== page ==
Leon Morris explains in his commentary: “In the Hebrew understanding of peace . . .one especially important component is peace with God, right relationship between the creature and the creator.” In two weeks, when we start our series on ‘The Missing Peace”, the first thing we’ll focus on is peace with God, which comes, according to Romans 5, when we are justified by faith in Christ. It comes when we believe by faith that Christ is the promised redeemer who died to pay the price of our sin, and in whom we find the forgiveness we desperately need. All through the Gospels, especially in the gospel of John, we find people who by faith believe in Jesus, even though he has not yet died on the cross. And Jesus repeatedly affirms that such people have eternal life. But the city of Jerusalem and most of it’s people did not receive that message, did not have that faith, and did not experience life and peace.

        And that opportunity to find peace in Jesus was now ending Jesus knows that in the week to come, this crowd will turn against him, cry out for his crucifixion, and call down his blood on their own heads. Further, he knows that destruction will come in not too many years. He describes in detail what will happen in 66 A.D. when the Romans finally destroy the rebellious city. He speaks of the bank the enemies would build to encircle the city; Josephus tells us that when the Romans besieged Jerusalem they set up siege works and surrounded the city with a wall. Jesus says the enemy “will dash you to the ground, you and your children within you.” That implies complete destruction. In fact so great was the destruction that even single stones from the temple mount of that day are a rare archaeological find.

        Jesus finishes with the reason: because you did not know the time of your visitation. This last word implies a divine visitation; God’s messiah had come among them and the people had failed to know him. These people had the revelation God had made known in the Scriptures of the Old Testament. They had continuing evidence that God was active in the life and ministry of Jesus. They can see in him that God has not forgotten his people. There was every reason for them to welcome Jesus. But they refused to accept the evidence. They rejected God’s Messiah. Now they will have to deal with the consequences of their rejection. Is this that makes Jesus weep.

        So what does Jesus need here, to satisfy the anguish of his soul? He needs Jerusalem to embrace his peace. And there is little doubt in my mind that Jesus continues to have a deep heart need for his people to embrace his peace. He says “come to me all who labor and are heavy laden, and I will give you rest.” He says “peace I leave with you; my peace I give you. I do not give to you as the world gives. Do not let your hearts be troubled and do not be afraid.” He says “I have told you these things, so that in me you may have peace. In this world you will have trouble. But take heart! I have overcome the world.” That’s his heart’s desire - his need, if you will. And when we will not embrace his peace, we break his heart. You can sense that not only in the words and actions of Jesus, but in God’s words and actions throughout the Old Testament.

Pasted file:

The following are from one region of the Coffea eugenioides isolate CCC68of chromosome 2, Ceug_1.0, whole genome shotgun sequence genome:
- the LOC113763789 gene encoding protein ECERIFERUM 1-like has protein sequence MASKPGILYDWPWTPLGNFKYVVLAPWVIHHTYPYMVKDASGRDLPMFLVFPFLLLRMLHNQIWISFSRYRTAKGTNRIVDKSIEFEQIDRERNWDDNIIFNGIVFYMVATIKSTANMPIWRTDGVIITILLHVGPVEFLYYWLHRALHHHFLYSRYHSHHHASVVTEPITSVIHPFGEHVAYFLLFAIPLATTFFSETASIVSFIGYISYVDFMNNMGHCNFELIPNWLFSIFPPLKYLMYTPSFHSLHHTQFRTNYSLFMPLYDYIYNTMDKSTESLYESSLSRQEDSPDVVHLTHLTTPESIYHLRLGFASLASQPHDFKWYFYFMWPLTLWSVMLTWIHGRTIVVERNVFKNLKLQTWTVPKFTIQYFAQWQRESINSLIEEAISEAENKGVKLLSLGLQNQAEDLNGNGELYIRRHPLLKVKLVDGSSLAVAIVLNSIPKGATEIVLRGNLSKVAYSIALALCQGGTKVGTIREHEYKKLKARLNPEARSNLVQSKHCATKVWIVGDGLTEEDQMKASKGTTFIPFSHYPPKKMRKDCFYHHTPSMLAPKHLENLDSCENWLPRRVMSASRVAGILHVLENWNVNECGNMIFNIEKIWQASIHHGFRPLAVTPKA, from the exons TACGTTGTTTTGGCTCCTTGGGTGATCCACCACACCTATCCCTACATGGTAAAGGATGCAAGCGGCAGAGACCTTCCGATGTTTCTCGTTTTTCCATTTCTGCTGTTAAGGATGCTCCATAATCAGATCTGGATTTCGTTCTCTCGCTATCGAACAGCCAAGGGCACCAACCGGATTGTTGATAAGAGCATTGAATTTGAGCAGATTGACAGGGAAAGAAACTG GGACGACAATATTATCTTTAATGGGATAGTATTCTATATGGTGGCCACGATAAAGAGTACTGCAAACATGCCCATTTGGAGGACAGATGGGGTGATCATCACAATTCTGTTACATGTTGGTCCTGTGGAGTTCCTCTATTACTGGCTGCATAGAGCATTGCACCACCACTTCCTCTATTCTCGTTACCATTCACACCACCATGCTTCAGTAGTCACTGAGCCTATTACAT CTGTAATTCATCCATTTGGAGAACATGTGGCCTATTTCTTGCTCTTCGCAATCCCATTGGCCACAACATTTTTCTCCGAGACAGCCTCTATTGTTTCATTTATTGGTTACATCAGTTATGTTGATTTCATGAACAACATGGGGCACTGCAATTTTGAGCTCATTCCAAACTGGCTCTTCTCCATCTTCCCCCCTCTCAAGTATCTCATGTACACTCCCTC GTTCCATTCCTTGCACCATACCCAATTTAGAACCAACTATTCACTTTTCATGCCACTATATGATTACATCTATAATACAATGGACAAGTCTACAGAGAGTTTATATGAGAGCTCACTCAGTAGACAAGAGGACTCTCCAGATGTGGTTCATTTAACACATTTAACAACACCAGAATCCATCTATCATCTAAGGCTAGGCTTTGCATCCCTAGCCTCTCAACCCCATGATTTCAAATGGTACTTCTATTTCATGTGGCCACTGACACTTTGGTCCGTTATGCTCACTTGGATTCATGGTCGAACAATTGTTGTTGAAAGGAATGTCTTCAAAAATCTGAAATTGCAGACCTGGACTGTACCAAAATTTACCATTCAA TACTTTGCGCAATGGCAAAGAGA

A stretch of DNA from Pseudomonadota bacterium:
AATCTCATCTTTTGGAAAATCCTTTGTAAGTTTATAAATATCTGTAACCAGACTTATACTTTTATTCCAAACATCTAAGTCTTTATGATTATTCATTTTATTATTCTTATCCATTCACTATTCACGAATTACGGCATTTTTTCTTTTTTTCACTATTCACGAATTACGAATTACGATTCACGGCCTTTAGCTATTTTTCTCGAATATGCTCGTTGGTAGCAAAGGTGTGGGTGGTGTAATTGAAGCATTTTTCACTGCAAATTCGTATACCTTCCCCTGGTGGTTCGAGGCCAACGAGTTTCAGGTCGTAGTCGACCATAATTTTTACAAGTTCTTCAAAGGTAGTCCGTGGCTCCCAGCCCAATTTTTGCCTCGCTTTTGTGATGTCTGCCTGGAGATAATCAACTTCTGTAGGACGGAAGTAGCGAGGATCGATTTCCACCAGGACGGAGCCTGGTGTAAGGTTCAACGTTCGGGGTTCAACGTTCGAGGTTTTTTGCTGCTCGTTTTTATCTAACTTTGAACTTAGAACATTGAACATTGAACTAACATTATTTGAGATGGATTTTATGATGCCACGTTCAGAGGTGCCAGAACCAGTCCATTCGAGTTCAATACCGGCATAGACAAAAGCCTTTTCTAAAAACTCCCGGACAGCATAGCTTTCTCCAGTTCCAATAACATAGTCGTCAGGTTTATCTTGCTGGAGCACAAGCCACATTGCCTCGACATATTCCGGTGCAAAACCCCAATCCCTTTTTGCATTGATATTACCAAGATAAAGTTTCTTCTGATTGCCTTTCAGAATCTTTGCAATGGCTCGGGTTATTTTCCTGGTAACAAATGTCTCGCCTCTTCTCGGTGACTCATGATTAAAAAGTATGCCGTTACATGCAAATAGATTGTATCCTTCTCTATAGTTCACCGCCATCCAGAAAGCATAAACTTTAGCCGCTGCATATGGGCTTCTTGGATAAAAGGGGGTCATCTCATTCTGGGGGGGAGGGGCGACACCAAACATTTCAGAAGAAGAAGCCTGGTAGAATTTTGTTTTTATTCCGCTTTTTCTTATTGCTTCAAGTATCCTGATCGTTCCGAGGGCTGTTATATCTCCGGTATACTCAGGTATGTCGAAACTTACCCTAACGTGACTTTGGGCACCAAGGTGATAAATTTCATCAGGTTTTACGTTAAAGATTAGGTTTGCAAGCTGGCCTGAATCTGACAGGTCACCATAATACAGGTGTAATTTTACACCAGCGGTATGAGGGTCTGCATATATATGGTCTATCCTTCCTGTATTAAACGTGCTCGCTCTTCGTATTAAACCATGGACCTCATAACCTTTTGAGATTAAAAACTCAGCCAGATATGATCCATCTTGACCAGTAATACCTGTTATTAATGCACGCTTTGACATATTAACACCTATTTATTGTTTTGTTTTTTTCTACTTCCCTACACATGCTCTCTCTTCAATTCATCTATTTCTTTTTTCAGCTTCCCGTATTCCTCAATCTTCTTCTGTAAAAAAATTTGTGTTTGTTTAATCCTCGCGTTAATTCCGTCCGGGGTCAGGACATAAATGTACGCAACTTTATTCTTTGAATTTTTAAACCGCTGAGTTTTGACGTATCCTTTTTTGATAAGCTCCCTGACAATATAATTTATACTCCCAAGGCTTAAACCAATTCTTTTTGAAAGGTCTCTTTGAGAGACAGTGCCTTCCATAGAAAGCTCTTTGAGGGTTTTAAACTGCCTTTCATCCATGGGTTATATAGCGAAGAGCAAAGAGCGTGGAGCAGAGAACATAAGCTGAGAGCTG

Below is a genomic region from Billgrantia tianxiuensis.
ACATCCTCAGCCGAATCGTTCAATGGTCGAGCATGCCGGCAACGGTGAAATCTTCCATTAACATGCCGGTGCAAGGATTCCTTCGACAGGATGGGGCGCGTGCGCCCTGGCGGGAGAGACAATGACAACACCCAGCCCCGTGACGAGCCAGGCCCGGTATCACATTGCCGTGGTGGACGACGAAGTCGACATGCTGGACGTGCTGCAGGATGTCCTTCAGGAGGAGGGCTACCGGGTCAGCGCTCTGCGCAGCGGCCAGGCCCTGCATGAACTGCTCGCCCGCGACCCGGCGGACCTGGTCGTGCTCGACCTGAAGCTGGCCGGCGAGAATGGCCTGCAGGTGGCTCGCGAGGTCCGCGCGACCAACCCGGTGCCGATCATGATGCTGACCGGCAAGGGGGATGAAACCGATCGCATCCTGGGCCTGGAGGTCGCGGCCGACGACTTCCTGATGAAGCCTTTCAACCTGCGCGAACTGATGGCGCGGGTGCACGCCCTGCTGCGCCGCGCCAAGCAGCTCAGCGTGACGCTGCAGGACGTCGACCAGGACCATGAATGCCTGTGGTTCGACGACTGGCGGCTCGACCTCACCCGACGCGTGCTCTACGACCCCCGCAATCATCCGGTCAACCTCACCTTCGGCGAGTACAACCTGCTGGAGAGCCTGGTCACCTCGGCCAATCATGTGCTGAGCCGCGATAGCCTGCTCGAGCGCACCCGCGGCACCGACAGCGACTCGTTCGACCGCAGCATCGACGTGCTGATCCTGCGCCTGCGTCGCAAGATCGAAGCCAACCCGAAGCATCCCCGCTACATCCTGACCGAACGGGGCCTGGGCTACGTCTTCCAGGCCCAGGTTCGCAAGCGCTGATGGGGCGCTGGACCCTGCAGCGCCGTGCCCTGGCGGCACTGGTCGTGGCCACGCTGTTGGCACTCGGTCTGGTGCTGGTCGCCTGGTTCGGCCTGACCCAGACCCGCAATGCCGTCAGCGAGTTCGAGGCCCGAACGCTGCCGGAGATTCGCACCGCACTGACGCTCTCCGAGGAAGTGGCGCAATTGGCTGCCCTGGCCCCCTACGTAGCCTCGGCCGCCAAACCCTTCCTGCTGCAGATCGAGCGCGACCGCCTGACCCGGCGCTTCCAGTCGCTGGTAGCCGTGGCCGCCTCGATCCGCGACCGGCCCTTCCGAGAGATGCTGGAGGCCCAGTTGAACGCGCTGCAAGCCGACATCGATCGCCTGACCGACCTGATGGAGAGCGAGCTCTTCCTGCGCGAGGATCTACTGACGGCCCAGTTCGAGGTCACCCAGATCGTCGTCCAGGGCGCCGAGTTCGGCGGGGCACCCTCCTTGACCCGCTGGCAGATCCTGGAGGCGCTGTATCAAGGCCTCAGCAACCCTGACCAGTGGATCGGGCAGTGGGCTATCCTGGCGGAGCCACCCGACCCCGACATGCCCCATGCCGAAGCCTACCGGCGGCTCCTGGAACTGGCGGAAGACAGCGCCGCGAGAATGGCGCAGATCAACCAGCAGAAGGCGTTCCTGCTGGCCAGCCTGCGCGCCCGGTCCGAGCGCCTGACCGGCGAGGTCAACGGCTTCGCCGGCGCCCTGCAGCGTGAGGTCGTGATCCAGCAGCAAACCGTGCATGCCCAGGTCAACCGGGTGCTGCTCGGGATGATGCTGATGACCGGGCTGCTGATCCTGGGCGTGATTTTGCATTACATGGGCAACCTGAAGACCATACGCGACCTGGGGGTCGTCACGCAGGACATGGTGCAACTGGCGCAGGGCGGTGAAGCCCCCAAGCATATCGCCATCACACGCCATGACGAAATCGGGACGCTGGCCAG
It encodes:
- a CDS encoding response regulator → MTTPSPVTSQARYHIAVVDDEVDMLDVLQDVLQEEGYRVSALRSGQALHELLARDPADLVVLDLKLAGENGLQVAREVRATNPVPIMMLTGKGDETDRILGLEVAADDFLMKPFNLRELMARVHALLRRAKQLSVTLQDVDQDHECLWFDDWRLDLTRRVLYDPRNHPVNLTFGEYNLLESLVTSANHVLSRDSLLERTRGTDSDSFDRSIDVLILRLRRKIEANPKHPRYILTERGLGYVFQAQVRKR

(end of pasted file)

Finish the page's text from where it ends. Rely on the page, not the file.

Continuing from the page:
Listen to this one example in Ezekiel 33 “As surely as I live, declares the Sovereign Lord, I take no pleasure in the death of the wicked, but rather that they turn from their ways and live. Turn! Turn from your evil ways! Why will you die, O house of Israel?” That’s God’s heart - we break it when we will not turn to him in faith for salvation. Paul teaches that God “wants all men to be saved and to come to a knowledge of the truth.” He earnestly desires your peace. And he teaches us how to find it: Isaiah says to God “You will keep in perfect peace him whose mind is steadfast, because he trusts in you.” That’s the secret of peace with God. It comes by faith, by trusting him for salvation.

        That’s also the secret of peace in daily life - trusting him and believing his promises, promises of peace with him, peace within, peace in your family, peace with others, peace that lasts. These are the topics we’re going to be exploring in our ‘missing peace’ series, and all I want to say right now is that this peace that we’re going to be discussing is no small part of God’s passion. Look at Jesus: he’s supposed to be entering the city in triumph, but he’s weeping, because they won’t receive the peace he’s offering. They won’t listen to the things that would bring them peace. May we not break God’s heart by being like them.

        So do you have something the Lord needs? I’ll bet you do. Maybe it’s your possessions. Is there something you’re holding back, where the Lord has said ‘I need it’. Maybe it’s your praise. Heaven forbid that the stones of the earth put us to shame because they who have never been redeemed out-praise us. Maybe it’s your peace. Does God weep because you won’t take the peace he’s offering. He makes peace with us through the death of his Son. Will you trust him by faith? He gives ongoing peace to those who walk with him by faith. Will you take that walk? You break his heart if you won’t. You’ve got something to give him. You’ve got something he needs.